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How to bring your Dog into Spain
A maximum of five pets may accompany you on your journey to Spain. All dogs & cats (and even ferrets!) must have a microchip OR registration number tattooed on the inside of their ear before they can enter the country. A rabies vaccination is usually not compulsory when coming directly from the UK. (But it is if you plan on returning back to the UK from Spain)
However, if a rabies vaccination is given, it must be administered not less than one month or more than one year before export. A rabies vaccination is necessary if pets are transported by road from the UK to Spain via France. Pets over three months old from countries other than the UK must have been vaccinated against rabies not less than one month and not more than one year before being imported. If a pet has no rabies certificate it can be quarantined for 20 days. Pets under three months old cannot be imported into Spain.
An official certificate (Certificado de Origen y Sanidad) is required, which must be filled in and signed by a vet. The certificate includes the owner’s details, a description of the pet, the microchip number and where and when it was inserted, and the date of the rabies vaccination. The certificate is in Spanish and English and is valid for four months after it has been signed. The certificate can be obtained from Spanish consulates abroad and downloaded from http://www.mapausa.org
The Regulations in the UK
The Pet Travel Scheme (PETS – now regulated by the EU pet passport scheme) replaces quarantine for qualifying cats and dogs. Under the scheme, pets must be micro-chipped in their neck, vaccinated against rabies, undergo a blood test and be issued with a health certificate (passport). Note that the PETS certificate/ EU pet passport sometimes isn't issued until six months AFTER these tests have been carried out. In the UK, EU pet passports are issued by Local Veterinary Inspectors (LVI) only. In other EU countries, passports are issued by all registered vets.
To qualify, pets must travel by sea via any major British ferry port, by train via the Channel Tunnel or via Bristol, Doncaster, London Gatwick, London Heathrow or Manchester airports. Only certain Airlines are licensed to carry animals and these are listed on the Department for Environment, Food and Rural Affairs (DEFRA) website http://www.defra.gov.uk/animalh/quarantine/index.htm
British pet owners must complete an Application for a Ministry Export Certificate for dogs, cats and rabies susceptible animals (form EXA1), available from DEFRA at the above address. DEFRA contacts the vet you've named on the form and he performs a health inspection. You then receive an export health certificate, which must be issued no more than 30 days before your entry into Spain with your pet.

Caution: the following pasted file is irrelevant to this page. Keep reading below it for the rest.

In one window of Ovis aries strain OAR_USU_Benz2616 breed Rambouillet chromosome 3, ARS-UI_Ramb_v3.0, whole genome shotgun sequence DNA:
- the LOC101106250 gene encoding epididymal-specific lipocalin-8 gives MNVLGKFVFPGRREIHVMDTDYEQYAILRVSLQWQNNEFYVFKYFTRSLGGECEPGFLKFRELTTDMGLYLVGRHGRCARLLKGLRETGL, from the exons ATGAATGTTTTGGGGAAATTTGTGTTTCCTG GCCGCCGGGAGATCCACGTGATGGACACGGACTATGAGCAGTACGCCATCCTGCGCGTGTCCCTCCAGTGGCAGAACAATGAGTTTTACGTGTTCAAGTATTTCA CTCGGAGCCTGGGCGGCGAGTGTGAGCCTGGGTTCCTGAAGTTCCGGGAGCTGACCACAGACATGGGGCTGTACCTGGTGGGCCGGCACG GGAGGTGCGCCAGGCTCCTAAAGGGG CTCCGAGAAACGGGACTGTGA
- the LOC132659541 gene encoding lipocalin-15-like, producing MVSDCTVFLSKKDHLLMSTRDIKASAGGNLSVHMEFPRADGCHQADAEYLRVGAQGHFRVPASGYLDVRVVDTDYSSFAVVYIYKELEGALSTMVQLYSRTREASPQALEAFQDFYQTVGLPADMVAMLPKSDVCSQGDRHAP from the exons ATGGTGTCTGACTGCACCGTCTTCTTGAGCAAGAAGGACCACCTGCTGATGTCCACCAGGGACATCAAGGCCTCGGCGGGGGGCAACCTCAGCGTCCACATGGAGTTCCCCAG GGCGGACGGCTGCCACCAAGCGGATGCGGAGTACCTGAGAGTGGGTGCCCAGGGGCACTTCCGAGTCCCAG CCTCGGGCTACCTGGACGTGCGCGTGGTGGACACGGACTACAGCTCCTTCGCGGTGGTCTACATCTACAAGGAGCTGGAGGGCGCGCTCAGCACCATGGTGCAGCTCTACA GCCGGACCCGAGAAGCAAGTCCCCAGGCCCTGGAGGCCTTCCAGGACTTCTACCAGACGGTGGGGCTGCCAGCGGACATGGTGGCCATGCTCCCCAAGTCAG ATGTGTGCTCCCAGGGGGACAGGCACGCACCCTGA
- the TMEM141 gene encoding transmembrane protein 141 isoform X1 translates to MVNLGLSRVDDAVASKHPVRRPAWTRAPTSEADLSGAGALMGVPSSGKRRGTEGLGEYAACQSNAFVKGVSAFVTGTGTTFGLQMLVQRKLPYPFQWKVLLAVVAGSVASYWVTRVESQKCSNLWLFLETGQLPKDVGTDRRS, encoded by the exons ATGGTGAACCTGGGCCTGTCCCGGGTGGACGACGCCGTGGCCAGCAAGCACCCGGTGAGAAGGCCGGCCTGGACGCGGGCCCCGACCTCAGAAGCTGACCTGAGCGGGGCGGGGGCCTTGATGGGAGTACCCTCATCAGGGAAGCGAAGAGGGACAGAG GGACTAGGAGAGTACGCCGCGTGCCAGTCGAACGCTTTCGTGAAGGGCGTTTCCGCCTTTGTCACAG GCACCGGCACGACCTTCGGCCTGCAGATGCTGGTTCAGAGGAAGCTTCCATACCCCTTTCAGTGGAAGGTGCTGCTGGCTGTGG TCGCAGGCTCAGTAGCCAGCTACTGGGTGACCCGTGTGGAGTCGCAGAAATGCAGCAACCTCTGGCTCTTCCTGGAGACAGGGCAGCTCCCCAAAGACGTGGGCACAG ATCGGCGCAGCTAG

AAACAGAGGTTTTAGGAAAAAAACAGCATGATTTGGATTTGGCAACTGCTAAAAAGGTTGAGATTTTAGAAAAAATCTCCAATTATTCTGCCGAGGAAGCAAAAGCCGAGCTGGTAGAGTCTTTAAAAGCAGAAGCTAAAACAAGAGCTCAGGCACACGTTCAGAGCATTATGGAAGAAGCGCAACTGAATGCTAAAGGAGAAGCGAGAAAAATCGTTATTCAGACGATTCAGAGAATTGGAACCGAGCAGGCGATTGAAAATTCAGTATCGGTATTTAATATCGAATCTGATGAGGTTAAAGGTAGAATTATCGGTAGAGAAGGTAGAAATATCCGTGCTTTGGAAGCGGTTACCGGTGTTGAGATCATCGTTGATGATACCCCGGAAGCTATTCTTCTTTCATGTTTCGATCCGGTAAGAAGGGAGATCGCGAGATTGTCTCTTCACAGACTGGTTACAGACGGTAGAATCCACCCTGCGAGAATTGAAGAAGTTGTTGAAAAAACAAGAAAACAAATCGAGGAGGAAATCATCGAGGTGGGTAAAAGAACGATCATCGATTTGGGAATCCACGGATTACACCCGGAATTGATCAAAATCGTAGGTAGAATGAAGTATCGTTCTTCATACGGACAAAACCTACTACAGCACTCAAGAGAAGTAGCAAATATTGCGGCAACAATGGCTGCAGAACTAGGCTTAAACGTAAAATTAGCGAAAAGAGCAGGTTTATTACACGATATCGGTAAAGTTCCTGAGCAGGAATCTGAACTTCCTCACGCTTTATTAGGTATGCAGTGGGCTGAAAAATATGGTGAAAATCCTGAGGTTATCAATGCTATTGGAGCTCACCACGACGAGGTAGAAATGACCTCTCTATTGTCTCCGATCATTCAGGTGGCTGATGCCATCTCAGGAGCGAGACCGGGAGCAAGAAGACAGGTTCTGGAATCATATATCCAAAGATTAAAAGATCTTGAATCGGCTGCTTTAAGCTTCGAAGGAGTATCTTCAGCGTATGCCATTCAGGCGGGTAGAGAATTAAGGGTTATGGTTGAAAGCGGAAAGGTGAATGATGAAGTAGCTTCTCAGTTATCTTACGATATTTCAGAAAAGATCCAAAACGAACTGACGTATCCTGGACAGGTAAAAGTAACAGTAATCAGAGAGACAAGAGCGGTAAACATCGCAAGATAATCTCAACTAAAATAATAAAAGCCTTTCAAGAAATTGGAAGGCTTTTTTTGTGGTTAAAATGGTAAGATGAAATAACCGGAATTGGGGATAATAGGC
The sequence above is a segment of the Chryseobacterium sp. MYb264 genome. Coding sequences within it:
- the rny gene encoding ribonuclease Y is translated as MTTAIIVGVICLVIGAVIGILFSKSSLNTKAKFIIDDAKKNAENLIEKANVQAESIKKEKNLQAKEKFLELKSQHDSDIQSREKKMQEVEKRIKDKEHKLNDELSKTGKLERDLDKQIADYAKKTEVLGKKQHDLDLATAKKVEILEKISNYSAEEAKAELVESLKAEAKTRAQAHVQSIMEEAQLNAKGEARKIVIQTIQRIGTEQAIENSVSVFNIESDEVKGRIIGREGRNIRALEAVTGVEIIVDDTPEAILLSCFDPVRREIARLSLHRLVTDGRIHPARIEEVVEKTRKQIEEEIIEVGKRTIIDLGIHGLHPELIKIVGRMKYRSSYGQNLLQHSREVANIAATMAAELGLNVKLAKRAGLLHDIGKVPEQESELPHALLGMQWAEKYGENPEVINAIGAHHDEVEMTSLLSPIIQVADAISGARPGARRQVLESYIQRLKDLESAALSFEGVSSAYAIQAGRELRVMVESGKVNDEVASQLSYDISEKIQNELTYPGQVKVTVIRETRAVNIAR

If you're transporting a pet to Spain by boat, you should notify the ferry company. Some Ferry Lines insist that all dogs are left in your vehicle, while others allow pets to be kept in cabins. If your pet is nervous or unused to travelling, you might want to ask your Vet in the UK about tranquilising him. A pet can also be brought into Spain by air. Dogs are permitted to travel into most airports in Spain.
When you are here...
If you intend to live permanently in Spain, most veterinary surgeons (veterinarios) recommend that you have a dog vaccinated against rabies before arrival. Dogs should also be vaccinated against leptospirosis, parvovirus, hepatitis, distemper and kennel cough. Note that there are a number of diseases and dangers for pets in Spain that aren't found in most other European countries. These include the fatal leishmaniasis (also called Mediterranean or sandfly disease), processionary caterpillars, leeches, heartworm, ticks (a tick collar can help prevent these), Obtain advice about these from a veterinary surgeon on arrival in Spain. It is important to give your Dog a yearly Check up and Blood test – usually done early Spring, at the same time as his yearly rabies booster.
Take extra care when walking your dog, as some have died after eating poisoned food in rural areas. Poisoned bait (such as meat laced with strychnine) is laid in some areas by hunters and poachers to control Wolves, Foxes and wild dogs.
When you are here, all dog owners are required to register their dogs and have them tattooed with their registration number in an ear or have a microchip inserted in their neck, and keep a corresponding Passport. Registration costs around €15 to €30 and there are fines for owners who don't have their dogs registered. Regardless of whether your dog is micro-chipped, it's advisable to have it fitted with a collar and tag with your name and telephone number on it. Most Town Halls have rules regarding the keeping of dogs, which require a health card if they're older than three months. In public areas, a dog must be kept on a lead (and muzzled if dangerous) and wear a health disc on its collar (Issued by the Vet after recieving the necessaarry vacinations)
After a number of attacks by dogs in Spain over recent years, the government introduced decree 50/99 - otherwise known as 'the Dangerous Dog Act' with strict regulations regarding ownership of such dogs. The Act set out the criteria for identifying such dogs and the responsibilities of the owner.
Even if your dog does not meet the Criteria of being a 'Dangerous Dog' it is wise to undertake Pet Insurance that can meet with Third Party Insurance (if needs be) and also any Medical costs for your dog.
More can be read about dangerous dogs in Spain by clicking the link HERE.
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